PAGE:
shoulder in/out--need extra input
I am currently working on teaching my rescued tb mare the basics of dressage. I am trying to find some tips of advice for shoulder in and out because she is doing the following:
If I am moving her towards the fence line she doesnt want to keep her hind pointing in towards the arena. I know it shouldnt be directly in.. more of a slant. She gets the basic with her shoulders but I am trying to move her hind in the right place. I have even tried tapping her with the dressage wip.. not working.
how have you tought your horse... i'm used to being on horses that already know how to do things and i can teach some things and others i dont know how to always trouble shoot. thank you for any advice
I do shoulder in with the head pointing towards the inside of the arena.
When the head is pointing out I am doing travers.
When I do a Shoulder In, I start out on a short side of the arena, come into the corner and just as I start along the long side of the arena, I act like I am going to do a 10 meter circle.
So I bend my horses ribs around my inside leg, and just as my horse starts to move in the "circle" he thinks I am asking him to do - I then ask for the movement down the long side of the arena.
I open up my outside leg, and my outside rein and ask for him to cross over with his front feet.
The hind feet or the rump, shouldn't change.
Here is a great video:
SmartMuscle Mass from SmartPak Equine
thanks mi it actually was a good visual for me, im going to try it
do you have any tips for doing it the opposite way too?
AH HA HA HA HA HA HA HA! I just noticed that for some reason, my laptop didn't copy the Youtube link.......instead I noticed I pasted a link I coppied hours ago......from smartpak. *smacks forhead*
Here is the Youtube Video:
If you are asking the quarters to move into the arena, you are doing travers.
Shoulder in is nothing to do with the hindquarters as such. They remain travelling straight, it is the shoulders that move across to the inside, not the hind quarters moving to the outside.
Travers is a more advanced movement that should be taught following shoulder in. It sounds like you are confused between the two. Do you have an instructor that can show you the difference?
It almost sounds as if you're trying to do leg yield on the wall.
Haha, yeah, don't tackle travers just yet. It's more challenging than shoulder-in, and unless you have mirrors, it's impossible to know whether you're doing it right your first few times.
You can do shoulder-in at the walk and trot (rising or sitting, depending on what's easier for you). At the trot, you should maintain your rhythm and impulsion - don't slow down and try to shorten your horse's stride to make it easier!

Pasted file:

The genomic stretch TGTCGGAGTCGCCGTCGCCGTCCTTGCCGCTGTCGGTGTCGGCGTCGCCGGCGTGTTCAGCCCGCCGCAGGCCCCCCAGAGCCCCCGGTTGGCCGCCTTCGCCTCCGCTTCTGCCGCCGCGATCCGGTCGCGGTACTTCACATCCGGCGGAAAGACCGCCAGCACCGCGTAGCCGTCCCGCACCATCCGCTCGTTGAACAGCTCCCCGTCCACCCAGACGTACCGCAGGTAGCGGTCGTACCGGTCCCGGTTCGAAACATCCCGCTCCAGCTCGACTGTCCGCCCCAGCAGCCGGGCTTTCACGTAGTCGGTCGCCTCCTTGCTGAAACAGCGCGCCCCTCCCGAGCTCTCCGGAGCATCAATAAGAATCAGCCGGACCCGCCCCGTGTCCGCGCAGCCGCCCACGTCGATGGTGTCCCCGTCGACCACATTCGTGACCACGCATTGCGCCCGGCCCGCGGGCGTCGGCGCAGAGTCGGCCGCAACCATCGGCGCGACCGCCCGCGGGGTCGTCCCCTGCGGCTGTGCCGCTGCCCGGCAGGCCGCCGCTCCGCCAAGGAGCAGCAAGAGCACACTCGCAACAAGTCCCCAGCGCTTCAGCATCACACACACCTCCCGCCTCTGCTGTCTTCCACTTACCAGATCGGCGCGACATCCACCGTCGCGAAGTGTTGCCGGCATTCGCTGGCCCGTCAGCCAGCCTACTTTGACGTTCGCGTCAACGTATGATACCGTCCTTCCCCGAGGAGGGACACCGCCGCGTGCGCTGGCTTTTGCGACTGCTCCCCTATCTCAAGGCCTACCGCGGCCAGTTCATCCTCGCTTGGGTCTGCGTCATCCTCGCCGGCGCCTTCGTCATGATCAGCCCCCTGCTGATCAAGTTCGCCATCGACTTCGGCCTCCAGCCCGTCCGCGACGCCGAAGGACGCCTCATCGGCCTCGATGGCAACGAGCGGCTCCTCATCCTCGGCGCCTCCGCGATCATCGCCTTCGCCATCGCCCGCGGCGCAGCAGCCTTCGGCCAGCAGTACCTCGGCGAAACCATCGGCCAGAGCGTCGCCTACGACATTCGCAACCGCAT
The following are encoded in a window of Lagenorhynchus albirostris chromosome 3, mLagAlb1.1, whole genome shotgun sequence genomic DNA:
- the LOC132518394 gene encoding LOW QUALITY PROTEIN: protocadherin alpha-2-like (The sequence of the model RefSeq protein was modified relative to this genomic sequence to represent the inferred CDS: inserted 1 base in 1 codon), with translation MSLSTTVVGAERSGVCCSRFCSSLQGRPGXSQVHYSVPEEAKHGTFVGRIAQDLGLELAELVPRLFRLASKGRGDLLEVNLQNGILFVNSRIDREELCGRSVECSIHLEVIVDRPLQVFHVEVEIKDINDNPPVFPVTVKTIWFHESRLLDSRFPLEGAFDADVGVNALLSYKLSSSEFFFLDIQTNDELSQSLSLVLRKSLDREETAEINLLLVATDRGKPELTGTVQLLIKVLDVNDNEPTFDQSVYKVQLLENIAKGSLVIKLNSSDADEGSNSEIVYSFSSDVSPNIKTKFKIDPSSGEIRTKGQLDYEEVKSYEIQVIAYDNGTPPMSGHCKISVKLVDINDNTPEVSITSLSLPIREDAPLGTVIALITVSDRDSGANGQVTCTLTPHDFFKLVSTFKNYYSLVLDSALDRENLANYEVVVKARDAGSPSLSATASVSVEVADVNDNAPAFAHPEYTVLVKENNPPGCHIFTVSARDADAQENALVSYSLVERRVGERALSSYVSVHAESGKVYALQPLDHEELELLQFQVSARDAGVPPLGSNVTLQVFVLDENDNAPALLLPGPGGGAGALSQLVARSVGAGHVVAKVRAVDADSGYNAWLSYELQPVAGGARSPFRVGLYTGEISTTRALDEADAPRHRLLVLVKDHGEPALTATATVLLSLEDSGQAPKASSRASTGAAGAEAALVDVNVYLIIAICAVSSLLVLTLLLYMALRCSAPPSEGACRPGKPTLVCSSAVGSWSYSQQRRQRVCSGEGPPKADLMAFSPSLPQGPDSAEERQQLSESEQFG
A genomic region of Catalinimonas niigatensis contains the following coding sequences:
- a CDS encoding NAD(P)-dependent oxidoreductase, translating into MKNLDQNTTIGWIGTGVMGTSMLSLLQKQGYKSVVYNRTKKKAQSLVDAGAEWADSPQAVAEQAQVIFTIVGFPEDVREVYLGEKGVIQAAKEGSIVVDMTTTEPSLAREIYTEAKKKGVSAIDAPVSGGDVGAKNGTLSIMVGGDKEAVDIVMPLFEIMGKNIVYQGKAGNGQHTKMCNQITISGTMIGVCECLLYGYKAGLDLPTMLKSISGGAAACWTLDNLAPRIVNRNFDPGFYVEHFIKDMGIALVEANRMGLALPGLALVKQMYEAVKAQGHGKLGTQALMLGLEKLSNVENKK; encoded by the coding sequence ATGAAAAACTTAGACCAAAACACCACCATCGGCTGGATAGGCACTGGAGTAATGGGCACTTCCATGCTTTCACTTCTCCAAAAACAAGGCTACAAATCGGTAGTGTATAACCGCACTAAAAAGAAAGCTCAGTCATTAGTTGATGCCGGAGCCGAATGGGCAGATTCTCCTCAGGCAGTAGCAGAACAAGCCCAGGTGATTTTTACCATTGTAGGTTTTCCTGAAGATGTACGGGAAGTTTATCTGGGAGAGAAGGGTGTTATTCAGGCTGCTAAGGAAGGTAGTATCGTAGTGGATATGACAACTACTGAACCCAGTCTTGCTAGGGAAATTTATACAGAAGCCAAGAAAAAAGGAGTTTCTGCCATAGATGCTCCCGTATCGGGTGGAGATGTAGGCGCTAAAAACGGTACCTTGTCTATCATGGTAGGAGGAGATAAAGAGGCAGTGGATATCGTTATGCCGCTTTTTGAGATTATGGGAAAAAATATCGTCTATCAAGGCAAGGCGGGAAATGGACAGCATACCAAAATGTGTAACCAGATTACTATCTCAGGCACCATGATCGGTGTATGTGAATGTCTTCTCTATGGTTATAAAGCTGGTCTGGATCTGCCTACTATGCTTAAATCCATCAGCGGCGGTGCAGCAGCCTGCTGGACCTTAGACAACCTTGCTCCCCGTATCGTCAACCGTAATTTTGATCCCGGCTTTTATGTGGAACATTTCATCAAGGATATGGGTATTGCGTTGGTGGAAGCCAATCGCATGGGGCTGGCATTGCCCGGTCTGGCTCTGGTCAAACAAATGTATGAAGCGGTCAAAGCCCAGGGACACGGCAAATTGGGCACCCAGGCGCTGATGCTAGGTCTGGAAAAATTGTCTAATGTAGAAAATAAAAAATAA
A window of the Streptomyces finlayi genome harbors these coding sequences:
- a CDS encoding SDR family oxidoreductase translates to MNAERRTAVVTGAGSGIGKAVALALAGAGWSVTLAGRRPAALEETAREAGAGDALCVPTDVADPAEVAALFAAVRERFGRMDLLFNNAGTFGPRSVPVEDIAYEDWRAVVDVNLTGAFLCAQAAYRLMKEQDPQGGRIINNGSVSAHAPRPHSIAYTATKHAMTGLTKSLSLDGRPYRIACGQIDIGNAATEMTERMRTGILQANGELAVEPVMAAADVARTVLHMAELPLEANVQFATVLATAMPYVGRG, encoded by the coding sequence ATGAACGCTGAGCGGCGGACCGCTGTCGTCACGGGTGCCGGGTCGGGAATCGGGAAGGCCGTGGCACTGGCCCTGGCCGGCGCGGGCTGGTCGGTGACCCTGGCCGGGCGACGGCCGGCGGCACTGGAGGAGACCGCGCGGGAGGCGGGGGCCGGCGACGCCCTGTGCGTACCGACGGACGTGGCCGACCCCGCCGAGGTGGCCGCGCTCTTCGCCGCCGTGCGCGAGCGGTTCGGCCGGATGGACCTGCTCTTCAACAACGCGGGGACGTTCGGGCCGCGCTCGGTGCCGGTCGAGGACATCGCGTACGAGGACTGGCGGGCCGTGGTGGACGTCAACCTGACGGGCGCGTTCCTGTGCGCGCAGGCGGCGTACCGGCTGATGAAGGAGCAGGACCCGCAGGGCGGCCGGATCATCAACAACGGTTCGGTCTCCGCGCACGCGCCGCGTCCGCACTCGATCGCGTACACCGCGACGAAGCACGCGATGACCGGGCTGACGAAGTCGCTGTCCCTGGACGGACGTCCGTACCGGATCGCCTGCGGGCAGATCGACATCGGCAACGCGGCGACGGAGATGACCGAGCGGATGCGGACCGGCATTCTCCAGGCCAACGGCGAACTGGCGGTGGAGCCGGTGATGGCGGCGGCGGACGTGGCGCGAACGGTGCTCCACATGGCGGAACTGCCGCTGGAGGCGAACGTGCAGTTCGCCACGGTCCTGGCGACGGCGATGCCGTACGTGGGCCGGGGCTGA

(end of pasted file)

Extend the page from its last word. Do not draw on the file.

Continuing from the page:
When I'm working with young or green horses, I like to make it as easy as possible for them so that it becomes no big deal and can be pulled out of the training toolbox whenever I need to work on straightness, bend, et al.
The way I do it is to ride a ten meter circle in the corner as I come out of the short side. I make sure the horse is correctly balanced and bent, and as I come out of the circle, I maintain the aids as though I were to ride the circle again.
Then I angle my shoulders slightly more perpendicular to the arena wall, let my outside leg offer support behind in the girth in order to keep the haunches straight, and ask for bend with a slightly stronger inside seat bone and an active inside leg. It's very easy to use your inside rein to pull the front end in, but then you'll just be doing a 'neck-in.' Resist the urge. Maintain a half-halting outside rein and a soft inside rein, and push your horse down the long-side. Don't go all the way - 2 or 3 strides of good shoulder-in (or, it's less angular and easier little brother, shoulder-fore) is better than a whole long side of crap that will potentially lead to tension.
Good luck! I know I just did a crap job of explaining haha, but hopefully you can figure that out ;)
dante, shoulder in and travers involve the exact same body position from the horse. They are just angled differently from the wall. The horse has the same degree of bend, etc...
First, tech the mare to walk trot and canter on your line, then work on your leg yields. When he mare can make it through a first level test then you should start worrying about lateral work.
Hahah, yeah, I know, Anebel - I just mentioned it because, at least to me, travers was quite befuddling when I was first learning it. I would invariably end up screwing it up royally. Other people may be less laterally challenged than I am ;)
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